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Upon Reading Gertruce Stein

Upon Reading Gertrude Stein

A Sillier Than Silly Rhyme

A rose is a rose is a rose is a rose

What does that mean, do you suppose?

I asked Picasso, a friend of Stein’s

In between cubes when he replied—

“I need a model and care not for a rose

Would you mind taking off your clothes?”

“Well, I need an answer, and I need my clothes

If you don’t, who knows what is a rose is a rose?”

I inquired of Hemingway, a peer of Stein’s

In their early Paris days of roses and wines

Ernest said, “It’s all bull, and speaking of bulls,

I’m off to the corrida de toros

I haven‘t got time for roses is roses.“

Matisse, Juan Gris, Apollinaire

About roses they did not care

“Four Saints In Three Acts“

V. Thomson was composing

Not a moment could he spare

For rose is a rose-ing

But surely Alice Toklas knows

About the rose being a rose

Claimed Alice— “I’ve lived with Gertrude forever and a day.

And that genius, tender buttons, doesn’t have to say.“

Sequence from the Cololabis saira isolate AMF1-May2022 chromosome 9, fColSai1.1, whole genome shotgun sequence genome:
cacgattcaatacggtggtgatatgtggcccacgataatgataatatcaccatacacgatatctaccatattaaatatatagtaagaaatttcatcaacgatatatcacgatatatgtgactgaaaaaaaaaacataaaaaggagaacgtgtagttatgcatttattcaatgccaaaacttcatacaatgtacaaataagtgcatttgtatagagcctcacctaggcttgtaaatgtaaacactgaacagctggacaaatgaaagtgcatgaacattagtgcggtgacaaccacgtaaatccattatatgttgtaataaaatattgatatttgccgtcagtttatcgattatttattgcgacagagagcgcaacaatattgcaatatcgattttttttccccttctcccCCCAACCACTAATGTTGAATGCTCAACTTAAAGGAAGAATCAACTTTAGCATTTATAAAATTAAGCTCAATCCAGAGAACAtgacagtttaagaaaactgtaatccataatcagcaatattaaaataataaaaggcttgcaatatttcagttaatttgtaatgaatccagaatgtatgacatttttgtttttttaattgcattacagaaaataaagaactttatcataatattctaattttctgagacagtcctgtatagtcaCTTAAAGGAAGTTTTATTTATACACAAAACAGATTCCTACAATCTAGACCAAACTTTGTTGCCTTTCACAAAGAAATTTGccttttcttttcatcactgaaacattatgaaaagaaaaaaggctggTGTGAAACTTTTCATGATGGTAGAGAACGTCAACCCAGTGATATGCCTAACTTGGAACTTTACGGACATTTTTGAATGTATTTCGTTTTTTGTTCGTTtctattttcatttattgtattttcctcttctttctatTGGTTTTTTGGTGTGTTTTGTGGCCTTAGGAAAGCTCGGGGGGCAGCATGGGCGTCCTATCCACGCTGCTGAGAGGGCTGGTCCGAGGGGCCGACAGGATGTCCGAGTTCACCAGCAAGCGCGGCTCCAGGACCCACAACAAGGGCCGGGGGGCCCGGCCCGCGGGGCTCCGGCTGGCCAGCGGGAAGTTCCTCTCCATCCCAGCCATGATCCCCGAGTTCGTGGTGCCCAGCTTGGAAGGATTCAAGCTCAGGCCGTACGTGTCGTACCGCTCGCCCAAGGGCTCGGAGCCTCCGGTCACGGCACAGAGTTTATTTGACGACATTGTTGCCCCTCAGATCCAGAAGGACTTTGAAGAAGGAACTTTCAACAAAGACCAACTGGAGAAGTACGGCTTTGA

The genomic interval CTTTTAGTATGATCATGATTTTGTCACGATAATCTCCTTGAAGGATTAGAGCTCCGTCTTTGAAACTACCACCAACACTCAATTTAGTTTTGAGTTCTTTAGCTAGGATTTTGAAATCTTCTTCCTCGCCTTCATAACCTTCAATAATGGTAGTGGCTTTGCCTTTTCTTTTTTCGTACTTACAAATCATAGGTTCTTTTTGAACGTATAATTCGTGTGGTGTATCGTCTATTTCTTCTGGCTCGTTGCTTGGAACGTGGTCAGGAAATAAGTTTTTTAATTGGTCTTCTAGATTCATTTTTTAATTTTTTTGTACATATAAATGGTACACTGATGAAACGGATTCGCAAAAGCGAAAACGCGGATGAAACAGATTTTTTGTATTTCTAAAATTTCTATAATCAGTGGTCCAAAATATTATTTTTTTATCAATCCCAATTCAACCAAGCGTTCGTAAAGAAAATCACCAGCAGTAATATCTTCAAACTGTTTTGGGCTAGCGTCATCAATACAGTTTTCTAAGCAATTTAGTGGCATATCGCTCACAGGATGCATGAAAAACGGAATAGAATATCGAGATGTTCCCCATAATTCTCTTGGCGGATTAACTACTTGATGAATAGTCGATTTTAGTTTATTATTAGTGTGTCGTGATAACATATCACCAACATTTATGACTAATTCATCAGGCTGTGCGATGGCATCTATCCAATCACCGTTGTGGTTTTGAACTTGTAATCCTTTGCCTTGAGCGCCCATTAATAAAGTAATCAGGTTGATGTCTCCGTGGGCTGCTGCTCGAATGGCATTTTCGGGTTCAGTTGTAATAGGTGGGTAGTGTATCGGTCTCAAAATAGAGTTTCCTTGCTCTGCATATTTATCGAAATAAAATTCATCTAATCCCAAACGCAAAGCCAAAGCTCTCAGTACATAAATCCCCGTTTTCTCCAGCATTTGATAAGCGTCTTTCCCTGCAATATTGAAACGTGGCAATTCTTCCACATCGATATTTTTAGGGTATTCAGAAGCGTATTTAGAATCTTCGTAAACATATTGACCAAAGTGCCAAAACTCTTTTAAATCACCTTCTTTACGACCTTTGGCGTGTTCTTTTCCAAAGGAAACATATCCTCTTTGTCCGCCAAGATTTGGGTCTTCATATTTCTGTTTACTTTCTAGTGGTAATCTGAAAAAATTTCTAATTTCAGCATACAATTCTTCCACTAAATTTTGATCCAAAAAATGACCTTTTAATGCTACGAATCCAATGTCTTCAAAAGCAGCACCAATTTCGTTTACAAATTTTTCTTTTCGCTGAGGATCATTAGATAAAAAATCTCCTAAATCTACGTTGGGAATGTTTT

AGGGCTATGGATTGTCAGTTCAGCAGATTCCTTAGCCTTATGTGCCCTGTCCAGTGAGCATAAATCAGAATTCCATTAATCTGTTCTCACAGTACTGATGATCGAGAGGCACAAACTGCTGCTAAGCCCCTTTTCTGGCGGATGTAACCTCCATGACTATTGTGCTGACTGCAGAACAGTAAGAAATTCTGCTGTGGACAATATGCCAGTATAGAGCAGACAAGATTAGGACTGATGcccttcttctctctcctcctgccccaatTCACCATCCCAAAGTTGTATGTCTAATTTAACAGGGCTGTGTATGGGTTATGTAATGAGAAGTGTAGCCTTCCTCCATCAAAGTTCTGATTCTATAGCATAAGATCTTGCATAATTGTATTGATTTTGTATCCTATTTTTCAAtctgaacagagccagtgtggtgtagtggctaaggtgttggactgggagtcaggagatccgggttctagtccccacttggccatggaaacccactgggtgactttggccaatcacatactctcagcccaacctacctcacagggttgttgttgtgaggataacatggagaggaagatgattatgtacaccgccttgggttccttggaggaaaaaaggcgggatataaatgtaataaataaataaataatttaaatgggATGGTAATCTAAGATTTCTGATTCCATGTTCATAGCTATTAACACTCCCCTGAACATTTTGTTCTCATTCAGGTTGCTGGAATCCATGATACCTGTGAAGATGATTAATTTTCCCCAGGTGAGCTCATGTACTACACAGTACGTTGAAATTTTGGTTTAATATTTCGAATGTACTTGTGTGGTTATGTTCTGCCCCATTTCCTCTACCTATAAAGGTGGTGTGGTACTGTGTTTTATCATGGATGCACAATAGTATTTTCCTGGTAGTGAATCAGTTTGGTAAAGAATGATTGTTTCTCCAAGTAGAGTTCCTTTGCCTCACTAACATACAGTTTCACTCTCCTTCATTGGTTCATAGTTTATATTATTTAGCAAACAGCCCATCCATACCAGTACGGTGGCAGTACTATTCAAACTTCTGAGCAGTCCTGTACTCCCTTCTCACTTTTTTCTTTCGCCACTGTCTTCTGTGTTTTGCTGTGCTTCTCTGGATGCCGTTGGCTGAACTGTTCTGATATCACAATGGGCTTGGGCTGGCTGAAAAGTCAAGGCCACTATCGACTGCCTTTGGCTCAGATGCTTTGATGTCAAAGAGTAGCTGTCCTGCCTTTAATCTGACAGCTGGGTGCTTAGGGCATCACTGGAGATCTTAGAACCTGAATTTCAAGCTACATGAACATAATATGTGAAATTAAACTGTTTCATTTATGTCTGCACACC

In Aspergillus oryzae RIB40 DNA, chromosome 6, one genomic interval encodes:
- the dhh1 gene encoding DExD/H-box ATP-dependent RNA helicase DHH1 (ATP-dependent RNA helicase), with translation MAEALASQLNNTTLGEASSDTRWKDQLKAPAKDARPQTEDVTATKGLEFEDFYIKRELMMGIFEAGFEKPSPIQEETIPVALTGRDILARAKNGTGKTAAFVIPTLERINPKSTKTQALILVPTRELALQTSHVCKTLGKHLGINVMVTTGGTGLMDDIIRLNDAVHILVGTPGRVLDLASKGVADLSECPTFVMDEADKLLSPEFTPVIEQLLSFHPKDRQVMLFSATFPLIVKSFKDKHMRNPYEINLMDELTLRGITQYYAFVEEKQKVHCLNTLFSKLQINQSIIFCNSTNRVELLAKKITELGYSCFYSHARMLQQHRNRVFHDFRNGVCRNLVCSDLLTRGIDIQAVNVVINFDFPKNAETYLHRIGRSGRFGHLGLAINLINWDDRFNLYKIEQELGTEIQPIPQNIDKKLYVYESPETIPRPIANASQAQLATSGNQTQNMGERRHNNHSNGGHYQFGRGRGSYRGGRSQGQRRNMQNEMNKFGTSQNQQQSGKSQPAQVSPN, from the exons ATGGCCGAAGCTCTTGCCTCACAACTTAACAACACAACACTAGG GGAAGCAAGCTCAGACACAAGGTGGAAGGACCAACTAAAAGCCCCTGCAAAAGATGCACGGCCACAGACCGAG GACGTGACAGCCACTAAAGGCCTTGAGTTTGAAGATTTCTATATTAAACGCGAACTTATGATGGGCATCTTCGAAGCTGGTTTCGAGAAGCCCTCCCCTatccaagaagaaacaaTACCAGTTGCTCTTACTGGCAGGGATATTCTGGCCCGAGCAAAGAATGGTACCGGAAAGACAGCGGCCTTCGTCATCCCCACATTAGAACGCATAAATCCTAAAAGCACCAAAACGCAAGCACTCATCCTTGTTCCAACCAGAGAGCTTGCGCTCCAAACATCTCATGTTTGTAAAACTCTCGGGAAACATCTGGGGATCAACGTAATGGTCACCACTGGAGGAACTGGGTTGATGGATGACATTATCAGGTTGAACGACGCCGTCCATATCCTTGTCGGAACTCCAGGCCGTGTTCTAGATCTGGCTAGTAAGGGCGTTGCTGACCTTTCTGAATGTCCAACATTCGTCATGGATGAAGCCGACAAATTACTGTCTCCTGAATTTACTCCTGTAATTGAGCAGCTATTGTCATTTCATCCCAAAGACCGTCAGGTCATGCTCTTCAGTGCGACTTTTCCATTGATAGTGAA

At 27 rue de Fleurus, art and genius reside.

‘It would follow,’ thought I, ‘Ezra would be welcome inside.’

“On no,” Pound said. “Though I admired her straw hat

Once, I plunked on her chair, I smashed it flat.

Thus, was I banished just like that.”

And James Joyce, of “Ulysses” fame

To Gertrude, you must never mention his name

Sylvia Beach: she published both Joyce and Pound

Gertrude didn’t want Sylvia around

Well, this rose is a rose

is a rose, is a rose is a rose

Has my thoughts quite jarred

No one left to consult but the Bard

To go back all those years

I steer and I veer

Through séances, crystal balls

Smoke and mirrors

At last, here is Shakespeare,

He is coming in clear

Directing “Hamlet” when he proposed

“Gertrude’s rose has been, is always

A rose, is a rose, is a rose, is a rose”


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